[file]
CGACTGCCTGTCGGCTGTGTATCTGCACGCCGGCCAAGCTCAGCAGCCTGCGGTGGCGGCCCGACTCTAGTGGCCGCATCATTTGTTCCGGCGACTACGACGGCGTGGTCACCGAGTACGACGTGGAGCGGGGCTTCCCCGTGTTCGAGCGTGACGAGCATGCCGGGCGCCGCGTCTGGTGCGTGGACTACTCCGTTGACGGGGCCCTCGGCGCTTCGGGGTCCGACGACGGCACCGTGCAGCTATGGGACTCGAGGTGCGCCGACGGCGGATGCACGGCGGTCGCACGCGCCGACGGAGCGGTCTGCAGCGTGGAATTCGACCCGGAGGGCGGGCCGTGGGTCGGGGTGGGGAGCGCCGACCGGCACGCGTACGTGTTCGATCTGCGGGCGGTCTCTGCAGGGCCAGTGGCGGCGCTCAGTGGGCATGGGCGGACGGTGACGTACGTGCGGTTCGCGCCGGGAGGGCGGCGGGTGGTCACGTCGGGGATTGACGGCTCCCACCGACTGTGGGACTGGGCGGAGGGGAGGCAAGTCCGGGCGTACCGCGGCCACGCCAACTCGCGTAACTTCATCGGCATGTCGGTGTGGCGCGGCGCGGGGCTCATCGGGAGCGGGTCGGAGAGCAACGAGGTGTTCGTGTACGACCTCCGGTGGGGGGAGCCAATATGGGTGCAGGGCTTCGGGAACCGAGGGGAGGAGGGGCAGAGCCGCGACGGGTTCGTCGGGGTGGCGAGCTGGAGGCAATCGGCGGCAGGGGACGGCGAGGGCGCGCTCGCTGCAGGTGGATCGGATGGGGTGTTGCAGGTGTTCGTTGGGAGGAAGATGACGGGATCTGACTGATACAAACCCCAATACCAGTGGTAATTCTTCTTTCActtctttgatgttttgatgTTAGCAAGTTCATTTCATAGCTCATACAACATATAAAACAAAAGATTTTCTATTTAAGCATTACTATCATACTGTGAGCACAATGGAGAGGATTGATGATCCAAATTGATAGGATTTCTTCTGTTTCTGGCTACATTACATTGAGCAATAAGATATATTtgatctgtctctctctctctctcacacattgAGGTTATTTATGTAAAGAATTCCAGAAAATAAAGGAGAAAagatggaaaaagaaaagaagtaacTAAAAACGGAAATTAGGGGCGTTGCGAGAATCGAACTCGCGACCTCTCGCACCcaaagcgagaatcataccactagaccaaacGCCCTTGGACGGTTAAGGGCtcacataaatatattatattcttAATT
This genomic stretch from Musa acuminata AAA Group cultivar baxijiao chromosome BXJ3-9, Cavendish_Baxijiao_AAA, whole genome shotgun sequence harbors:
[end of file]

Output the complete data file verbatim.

CGACTGCCTGTCGGCTGTGTATCTGCACGCCGGCCAAGCTCAGCAGCCTGCGGTGGCGGCCCGACTCTAGTGGCCGCATCATTTGTTCCGGCGACTACGACGGCGTGGTCACCGAGTACGACGTGGAGCGGGGCTTCCCCGTGTTCGAGCGTGACGAGCATGCCGGGCGCCGCGTCTGGTGCGTGGACTACTCCGTTGACGGGGCCCTCGGCGCTTCGGGGTCCGACGACGGCACCGTGCAGCTATGGGACTCGAGGTGCGCCGACGGCGGATGCACGGCGGTCGCACGCGCCGACGGAGCGGTCTGCAGCGTGGAATTCGACCCGGAGGGCGGGCCGTGGGTCGGGGTGGGGAGCGCCGACCGGCACGCGTACGTGTTCGATCTGCGGGCGGTCTCTGCAGGGCCAGTGGCGGCGCTCAGTGGGCATGGGCGGACGGTGACGTACGTGCGGTTCGCGCCGGGAGGGCGGCGGGTGGTCACGTCGGGGATTGACGGCTCCCACCGACTGTGGGACTGGGCGGAGGGGAGGCAAGTCCGGGCGTACCGCGGCCACGCCAACTCGCGTAACTTCATCGGCATGTCGGTGTGGCGCGGCGCGGGGCTCATCGGGAGCGGGTCGGAGAGCAACGAGGTGTTCGTGTACGACCTCCGGTGGGGGGAGCCAATATGGGTGCAGGGCTTCGGGAACCGAGGGGAGGAGGGGCAGAGCCGCGACGGGTTCGTCGGGGTGGCGAGCTGGAGGCAATCGGCGGCAGGGGACGGCGAGGGCGCGCTCGCTGCAGGTGGATCGGATGGGGTGTTGCAGGTGTTCGTTGGGAGGAAGATGACGGGATCTGACTGATACAAACCCCAATACCAGTGGTAATTCTTCTTTCActtctttgatgttttgatgTTAGCAAGTTCATTTCATAGCTCATACAACATATAAAACAAAAGATTTTCTATTTAAGCATTACTATCATACTGTGAGCACAATGGAGAGGATTGATGATCCAAATTGATAGGATTTCTTCTGTTTCTGGCTACATTACATTGAGCAATAAGATATATTtgatctgtctctctctctctctcacacattgAGGTTATTTATGTAAAGAATTCCAGAAAATAAAGGAGAAAagatggaaaaagaaaagaagtaacTAAAAACGGAAATTAGGGGCGTTGCGAGAATCGAACTCGCGACCTCTCGCACCcaaagcgagaatcataccactagaccaaacGCCCTTGGACGGTTAAGGGCtcacataaatatattatattcttAATT
This genomic stretch from Musa acuminata AAA Group cultivar baxijiao chromosome BXJ3-9, Cavendish_Baxijiao_AAA, whole genome shotgun sequence harbors: